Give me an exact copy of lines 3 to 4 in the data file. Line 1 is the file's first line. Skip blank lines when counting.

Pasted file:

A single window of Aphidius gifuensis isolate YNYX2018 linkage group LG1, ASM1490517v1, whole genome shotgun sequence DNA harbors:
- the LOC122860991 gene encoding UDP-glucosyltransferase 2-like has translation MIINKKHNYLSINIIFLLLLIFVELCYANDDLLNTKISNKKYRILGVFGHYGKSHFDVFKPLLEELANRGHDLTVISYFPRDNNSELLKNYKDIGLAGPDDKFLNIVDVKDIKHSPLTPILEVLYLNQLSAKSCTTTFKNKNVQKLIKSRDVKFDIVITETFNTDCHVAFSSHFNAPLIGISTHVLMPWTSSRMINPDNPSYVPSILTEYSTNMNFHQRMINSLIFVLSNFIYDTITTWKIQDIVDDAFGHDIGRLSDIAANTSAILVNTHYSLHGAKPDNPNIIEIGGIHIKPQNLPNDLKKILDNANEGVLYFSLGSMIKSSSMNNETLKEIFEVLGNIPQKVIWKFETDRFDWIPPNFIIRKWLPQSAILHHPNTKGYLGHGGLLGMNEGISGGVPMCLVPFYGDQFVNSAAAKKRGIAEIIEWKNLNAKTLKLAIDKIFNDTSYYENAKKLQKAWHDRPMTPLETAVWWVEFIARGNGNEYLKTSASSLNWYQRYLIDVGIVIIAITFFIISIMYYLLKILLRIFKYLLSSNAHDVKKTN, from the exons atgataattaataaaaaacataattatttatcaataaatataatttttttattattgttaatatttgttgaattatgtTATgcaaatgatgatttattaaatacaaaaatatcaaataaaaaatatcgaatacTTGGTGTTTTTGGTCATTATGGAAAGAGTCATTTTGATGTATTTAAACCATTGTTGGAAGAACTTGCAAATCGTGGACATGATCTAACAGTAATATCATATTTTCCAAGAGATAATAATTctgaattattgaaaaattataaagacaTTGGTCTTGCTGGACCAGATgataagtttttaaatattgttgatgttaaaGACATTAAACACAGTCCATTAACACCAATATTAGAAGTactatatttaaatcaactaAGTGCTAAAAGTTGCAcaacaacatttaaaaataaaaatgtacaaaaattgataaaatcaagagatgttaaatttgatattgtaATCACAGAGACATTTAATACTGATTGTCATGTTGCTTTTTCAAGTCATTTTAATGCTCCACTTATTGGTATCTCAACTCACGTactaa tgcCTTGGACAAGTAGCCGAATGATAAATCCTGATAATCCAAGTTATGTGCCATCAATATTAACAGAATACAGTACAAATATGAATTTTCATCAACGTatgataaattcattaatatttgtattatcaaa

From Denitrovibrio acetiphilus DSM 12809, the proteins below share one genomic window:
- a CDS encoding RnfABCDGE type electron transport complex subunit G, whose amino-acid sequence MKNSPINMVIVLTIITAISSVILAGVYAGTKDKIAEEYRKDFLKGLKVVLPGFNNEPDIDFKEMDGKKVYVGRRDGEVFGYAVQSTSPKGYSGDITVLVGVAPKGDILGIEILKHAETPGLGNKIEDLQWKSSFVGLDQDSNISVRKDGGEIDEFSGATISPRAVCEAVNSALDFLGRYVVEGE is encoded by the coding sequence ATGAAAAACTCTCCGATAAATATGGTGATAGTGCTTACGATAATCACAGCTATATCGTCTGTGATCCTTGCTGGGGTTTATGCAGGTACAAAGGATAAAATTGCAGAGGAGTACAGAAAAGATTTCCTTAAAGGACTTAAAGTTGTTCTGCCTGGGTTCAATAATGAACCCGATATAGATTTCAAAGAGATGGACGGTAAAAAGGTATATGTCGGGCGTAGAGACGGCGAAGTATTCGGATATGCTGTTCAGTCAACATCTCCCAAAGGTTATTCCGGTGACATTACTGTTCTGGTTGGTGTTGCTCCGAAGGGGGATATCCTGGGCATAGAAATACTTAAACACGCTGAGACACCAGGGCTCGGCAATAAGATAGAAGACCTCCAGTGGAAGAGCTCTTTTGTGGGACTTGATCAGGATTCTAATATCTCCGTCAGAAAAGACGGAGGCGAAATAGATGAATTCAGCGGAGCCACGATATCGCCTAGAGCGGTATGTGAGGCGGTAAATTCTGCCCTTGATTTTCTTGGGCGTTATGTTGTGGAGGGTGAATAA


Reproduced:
From Denitrovibrio acetiphilus DSM 12809, the proteins below share one genomic window:
- a CDS encoding RnfABCDGE type electron transport complex subunit G, whose amino-acid sequence MKNSPINMVIVLTIITAISSVILAGVYAGTKDKIAEEYRKDFLKGLKVVLPGFNNEPDIDFKEMDGKKVYVGRRDGEVFGYAVQSTSPKGYSGDITVLVGVAPKGDILGIEILKHAETPGLGNKIEDLQWKSSFVGLDQDSNISVRKDGGEIDEFSGATISPRAVCEAVNSALDFLGRYVVEGE is encoded by the coding sequence ATGAAAAACTCTCCGATAAATATGGTGATAGTGCTTACGATAATCACAGCTATATCGTCTGTGATCCTTGCTGGGGTTTATGCAGGTACAAAGGATAAAATTGCAGAGGAGTACAGAAAAGATTTCCTTAAAGGACTTAAAGTTGTTCTGCCTGGGTTCAATAATGAACCCGATATAGATTTCAAAGAGATGGACGGTAAAAAGGTATATGTCGGGCGTAGAGACGGCGAAGTATTCGGATATGCTGTTCAGTCAACATCTCCCAAAGGTTATTCCGGTGACATTACTGTTCTGGTTGGTGTTGCTCCGAAGGGGGATATCCTGGGCATAGAAATACTTAAACACGCTGAGACACCAGGGCTCGGCAATAAGATAGAAGACCTCCAGTGGAAGAGCTCTTTTGTGGGACTTGATCAGGATTCTAATATCTCCGTCAGAAAAGACGGAGGCGAAATAGATGAATTCAGCGGAGCCACGATATCGCCTAGAGCGGTATGTGAGGCGGTAAATTCTGCCCTTGATTTTCTTGGGCGTTATGTTGTGGAGGGTGAATAA